University of Edinburgh uses supercomputer to tackle HIV virus
The University of Edinburgh and IBM's TJ Watson Research Centre have announced a five-year joint research project to use supercomputing simulations combined with lab experiments to speed the design of drugs aimed at inhibiting infection by the HIV virus
The project includes IBM's Blue Gene supercomputer, combined with new experimental characterisations aimed at targeting the infection process itself by designing inhibitors for the part of the virus responsible for allowing the virus' genetic material to enter the human cell. The new aspect of the collaboration is its attempt to design multiple inhibitors simultaneously and to thereby prevent the cagey virus from mutating and invalidating the drug therapy, as it does with single inhibitors.
"This is a new approach to drug design," said Jason Crain, of the University of Edinburgh's School of Physics and Divisional Head of Science at the National Physical Laboratory. "We are using sophisticated algorithms coupled with experimental techniques to design improved molecular therapies and we can capitalise on enormous computing power to do this efficiently and rationally."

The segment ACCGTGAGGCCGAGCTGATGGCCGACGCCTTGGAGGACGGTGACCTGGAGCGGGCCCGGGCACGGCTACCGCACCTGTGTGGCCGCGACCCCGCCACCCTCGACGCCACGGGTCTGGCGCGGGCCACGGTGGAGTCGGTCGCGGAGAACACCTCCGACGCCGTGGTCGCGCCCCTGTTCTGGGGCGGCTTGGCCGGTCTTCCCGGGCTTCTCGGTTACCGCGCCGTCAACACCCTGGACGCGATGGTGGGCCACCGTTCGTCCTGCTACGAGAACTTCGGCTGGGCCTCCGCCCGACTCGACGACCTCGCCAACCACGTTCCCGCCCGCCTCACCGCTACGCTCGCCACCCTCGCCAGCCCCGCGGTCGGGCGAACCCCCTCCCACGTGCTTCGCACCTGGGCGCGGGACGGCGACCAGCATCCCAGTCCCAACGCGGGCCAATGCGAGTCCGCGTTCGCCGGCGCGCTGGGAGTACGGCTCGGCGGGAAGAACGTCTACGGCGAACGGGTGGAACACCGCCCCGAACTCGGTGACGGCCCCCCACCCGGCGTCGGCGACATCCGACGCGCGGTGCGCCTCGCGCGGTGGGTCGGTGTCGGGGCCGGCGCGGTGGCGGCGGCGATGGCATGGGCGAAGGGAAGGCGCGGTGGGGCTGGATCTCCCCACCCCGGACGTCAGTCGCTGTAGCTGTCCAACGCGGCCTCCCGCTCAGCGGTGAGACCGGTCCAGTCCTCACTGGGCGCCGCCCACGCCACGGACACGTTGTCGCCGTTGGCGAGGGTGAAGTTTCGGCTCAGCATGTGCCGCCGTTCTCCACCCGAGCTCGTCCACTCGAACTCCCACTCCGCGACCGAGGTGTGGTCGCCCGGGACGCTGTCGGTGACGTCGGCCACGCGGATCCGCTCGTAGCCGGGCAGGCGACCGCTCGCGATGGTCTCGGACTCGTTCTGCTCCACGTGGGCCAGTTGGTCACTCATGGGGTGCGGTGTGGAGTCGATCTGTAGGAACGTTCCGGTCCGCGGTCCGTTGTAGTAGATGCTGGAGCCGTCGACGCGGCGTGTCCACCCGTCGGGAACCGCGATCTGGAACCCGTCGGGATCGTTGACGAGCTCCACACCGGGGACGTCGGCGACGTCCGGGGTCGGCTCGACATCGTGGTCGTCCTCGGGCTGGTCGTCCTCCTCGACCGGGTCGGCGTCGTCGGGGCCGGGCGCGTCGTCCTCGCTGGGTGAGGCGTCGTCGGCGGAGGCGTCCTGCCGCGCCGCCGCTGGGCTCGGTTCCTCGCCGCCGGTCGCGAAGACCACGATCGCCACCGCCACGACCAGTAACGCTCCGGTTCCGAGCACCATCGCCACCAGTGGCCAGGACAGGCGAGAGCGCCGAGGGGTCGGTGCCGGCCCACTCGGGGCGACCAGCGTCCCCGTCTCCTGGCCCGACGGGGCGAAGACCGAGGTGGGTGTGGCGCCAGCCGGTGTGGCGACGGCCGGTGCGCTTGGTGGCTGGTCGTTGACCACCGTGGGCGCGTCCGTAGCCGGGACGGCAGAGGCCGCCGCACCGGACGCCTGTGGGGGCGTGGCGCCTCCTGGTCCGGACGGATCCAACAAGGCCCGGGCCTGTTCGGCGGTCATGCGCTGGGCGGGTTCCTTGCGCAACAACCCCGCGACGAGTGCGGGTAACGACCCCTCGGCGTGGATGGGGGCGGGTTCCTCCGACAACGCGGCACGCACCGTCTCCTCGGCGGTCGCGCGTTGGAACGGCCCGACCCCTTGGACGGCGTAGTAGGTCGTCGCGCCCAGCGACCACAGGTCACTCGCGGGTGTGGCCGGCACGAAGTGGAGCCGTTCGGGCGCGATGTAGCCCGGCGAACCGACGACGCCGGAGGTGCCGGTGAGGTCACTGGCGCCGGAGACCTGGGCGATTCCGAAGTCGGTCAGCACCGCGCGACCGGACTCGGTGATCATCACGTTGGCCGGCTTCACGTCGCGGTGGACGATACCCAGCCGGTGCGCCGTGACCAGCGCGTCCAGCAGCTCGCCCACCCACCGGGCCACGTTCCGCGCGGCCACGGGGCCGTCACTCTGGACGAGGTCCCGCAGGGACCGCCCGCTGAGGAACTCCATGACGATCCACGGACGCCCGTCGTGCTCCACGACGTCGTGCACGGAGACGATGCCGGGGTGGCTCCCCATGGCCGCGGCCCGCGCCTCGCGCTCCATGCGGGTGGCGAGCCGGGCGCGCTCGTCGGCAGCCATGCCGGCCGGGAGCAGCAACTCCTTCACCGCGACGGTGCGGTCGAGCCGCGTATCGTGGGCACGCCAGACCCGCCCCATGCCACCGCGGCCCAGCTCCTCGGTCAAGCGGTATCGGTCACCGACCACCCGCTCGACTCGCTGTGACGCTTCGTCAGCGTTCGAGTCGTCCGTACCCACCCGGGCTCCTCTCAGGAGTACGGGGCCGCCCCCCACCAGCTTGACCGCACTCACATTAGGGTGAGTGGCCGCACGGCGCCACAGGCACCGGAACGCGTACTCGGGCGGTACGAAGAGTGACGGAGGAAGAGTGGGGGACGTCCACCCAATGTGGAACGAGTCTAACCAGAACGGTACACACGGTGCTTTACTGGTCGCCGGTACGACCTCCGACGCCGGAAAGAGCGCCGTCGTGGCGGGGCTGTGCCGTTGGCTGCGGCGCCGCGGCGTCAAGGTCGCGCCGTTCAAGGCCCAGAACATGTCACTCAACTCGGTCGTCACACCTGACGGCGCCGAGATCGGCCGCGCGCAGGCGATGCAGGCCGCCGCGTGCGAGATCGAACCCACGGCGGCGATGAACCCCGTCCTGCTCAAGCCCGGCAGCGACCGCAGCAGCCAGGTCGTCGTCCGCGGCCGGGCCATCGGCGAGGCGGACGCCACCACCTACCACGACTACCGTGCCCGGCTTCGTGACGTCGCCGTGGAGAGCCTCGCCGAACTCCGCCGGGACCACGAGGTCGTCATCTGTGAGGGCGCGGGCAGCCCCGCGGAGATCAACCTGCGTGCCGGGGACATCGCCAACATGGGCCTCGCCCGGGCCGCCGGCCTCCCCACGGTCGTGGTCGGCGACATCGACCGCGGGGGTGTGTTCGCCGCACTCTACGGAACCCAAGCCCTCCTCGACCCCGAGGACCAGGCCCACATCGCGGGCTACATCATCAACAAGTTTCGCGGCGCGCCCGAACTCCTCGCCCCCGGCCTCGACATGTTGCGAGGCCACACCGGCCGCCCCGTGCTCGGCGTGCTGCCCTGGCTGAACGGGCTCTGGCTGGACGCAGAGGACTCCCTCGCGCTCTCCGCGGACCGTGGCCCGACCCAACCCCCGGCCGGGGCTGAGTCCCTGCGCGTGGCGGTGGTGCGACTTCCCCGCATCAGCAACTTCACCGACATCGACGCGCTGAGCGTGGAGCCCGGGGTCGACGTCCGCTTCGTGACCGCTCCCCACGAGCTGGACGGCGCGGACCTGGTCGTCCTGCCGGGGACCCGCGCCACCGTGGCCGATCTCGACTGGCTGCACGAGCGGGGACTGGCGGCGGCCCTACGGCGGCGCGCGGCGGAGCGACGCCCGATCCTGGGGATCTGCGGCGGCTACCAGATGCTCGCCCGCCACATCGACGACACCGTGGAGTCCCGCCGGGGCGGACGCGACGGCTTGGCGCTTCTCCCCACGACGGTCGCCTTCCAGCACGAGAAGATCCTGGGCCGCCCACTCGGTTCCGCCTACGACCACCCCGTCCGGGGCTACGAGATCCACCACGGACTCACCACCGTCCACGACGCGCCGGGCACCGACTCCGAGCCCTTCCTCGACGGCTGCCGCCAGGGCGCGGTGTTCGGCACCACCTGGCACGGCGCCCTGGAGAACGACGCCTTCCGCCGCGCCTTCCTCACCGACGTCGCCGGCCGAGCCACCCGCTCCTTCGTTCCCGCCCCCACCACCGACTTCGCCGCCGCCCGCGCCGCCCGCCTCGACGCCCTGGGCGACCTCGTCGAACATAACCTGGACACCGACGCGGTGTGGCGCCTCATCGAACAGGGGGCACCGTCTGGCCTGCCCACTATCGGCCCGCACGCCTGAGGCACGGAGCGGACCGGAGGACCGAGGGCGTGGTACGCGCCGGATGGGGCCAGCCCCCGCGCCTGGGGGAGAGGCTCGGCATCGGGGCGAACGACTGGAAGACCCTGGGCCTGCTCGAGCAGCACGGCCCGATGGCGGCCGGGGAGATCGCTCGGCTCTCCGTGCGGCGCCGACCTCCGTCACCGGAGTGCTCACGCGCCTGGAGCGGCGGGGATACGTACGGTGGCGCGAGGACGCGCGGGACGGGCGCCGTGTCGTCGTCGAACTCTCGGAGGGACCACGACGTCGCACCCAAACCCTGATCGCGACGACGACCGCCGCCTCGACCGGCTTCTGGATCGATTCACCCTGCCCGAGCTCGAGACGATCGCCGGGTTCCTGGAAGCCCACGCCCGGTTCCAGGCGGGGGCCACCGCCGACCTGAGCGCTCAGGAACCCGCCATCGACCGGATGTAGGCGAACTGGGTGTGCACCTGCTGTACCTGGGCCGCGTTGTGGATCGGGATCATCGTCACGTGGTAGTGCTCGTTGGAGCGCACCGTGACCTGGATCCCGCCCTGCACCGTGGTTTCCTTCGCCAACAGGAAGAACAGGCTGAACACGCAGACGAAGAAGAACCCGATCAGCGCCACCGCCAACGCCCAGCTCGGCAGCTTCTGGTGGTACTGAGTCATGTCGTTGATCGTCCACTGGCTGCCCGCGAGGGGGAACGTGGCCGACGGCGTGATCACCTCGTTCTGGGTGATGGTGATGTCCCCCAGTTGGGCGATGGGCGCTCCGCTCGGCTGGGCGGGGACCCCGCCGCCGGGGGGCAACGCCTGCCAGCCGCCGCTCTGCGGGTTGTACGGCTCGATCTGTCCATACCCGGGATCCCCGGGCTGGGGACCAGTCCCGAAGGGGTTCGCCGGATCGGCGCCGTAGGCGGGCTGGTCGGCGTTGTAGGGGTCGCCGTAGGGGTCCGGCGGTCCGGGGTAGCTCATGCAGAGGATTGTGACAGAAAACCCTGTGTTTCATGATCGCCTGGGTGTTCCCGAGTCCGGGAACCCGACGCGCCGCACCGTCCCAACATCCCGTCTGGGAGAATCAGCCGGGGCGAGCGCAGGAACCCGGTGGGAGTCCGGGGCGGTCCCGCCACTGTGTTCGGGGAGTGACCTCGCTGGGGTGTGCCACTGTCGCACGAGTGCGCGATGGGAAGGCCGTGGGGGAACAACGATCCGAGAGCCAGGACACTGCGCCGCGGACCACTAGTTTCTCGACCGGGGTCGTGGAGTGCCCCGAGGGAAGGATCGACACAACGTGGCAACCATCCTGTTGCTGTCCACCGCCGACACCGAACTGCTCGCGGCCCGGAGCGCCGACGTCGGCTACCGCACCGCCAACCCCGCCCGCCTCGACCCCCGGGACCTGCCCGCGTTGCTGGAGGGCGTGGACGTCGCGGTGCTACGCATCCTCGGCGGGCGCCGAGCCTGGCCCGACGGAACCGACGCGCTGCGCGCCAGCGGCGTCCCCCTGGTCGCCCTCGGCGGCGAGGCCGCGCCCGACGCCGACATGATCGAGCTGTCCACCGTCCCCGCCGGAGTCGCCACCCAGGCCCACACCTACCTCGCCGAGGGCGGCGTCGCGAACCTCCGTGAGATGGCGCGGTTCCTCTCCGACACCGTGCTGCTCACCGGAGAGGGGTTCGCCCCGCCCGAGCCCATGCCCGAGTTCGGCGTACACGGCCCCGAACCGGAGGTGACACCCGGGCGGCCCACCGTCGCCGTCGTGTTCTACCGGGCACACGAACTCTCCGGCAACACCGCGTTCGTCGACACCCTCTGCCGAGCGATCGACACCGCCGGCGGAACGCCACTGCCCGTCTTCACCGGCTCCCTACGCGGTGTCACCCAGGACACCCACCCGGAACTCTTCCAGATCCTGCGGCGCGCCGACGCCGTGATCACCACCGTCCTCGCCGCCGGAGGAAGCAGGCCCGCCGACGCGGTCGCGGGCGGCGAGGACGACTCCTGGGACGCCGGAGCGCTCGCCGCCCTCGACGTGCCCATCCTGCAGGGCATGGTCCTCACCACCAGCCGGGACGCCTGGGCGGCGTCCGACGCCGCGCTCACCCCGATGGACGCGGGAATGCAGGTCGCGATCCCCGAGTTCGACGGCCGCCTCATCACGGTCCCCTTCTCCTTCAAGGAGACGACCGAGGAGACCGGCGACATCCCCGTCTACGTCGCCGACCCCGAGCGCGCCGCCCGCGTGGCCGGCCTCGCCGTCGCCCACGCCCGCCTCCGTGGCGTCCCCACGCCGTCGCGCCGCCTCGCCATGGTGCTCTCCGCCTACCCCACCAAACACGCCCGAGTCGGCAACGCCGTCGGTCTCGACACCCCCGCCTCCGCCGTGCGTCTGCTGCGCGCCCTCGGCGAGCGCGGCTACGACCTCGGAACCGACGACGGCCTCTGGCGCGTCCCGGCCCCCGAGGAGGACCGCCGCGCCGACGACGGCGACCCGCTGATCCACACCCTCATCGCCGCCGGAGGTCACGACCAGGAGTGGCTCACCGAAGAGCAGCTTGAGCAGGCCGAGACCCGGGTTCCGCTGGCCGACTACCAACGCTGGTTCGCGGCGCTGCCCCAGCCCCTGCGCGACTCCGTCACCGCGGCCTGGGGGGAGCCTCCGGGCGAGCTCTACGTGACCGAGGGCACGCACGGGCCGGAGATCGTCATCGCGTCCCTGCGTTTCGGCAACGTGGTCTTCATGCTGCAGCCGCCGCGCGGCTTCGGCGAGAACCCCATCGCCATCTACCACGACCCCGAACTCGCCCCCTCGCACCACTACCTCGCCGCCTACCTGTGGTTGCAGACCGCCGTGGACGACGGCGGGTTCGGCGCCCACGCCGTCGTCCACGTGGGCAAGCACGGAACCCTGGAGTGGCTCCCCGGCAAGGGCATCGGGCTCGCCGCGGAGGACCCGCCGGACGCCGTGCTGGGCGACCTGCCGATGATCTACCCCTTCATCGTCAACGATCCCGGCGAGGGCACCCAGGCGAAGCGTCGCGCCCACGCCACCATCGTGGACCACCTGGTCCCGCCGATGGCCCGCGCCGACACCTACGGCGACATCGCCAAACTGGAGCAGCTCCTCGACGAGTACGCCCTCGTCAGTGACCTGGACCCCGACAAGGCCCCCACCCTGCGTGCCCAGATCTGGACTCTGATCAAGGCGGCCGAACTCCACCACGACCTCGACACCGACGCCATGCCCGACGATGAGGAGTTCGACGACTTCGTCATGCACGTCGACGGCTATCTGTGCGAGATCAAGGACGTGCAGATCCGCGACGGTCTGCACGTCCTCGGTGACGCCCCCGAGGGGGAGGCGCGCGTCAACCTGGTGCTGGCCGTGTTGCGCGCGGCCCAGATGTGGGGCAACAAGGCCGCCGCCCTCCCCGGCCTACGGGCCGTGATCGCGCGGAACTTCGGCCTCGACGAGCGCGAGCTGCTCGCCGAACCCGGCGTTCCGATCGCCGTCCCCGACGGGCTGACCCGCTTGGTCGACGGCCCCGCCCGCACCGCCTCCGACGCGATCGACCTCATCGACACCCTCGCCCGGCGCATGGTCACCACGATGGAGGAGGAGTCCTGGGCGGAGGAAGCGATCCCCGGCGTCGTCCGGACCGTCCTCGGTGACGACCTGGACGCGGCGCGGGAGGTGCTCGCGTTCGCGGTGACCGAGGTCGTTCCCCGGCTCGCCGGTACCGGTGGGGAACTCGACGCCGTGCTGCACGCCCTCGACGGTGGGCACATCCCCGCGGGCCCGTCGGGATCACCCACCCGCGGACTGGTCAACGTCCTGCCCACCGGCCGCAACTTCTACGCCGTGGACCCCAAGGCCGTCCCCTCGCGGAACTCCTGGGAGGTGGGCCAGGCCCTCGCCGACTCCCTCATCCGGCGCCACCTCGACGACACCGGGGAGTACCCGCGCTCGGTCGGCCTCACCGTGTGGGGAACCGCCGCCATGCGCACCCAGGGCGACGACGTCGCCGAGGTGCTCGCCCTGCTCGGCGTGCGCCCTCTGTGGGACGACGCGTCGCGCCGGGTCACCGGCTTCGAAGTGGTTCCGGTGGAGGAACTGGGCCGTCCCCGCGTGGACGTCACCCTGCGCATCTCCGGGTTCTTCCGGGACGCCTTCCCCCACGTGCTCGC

The project is focused on how the human HIV-1 virus attaches to cells in the body and injects its genetic material. Researchers are examining a fragment of the surface protein of the virus - called a peptide - which is crucial in stimulating the body's immune response to viral attack. Understanding the structure and behaviour of the peptide will allow for multiple drugs to be designed simultaneously capable of targeting the infection process.
In 2004, the University of Edinburgh installed the first IBM Blue Gene supercomputer in Europe in an effort to help researchers throughout the UK tackle some of the most challenging puzzles in science. In partnership with IBM, this collaboration uses atomistic simulation methods and software run on IBM's massively parallel BlueGene/L supercomputer, in conjunction with high accuracy experimental techniques, to probe the properties of amino acids and small peptides - the building blocks of proteins - which are key to novel antiviral therapy based on the simultaneous development of multiple targets.
Image: A small segment of the HIV viral protein bound to a human antibody molecule, shown in yellow
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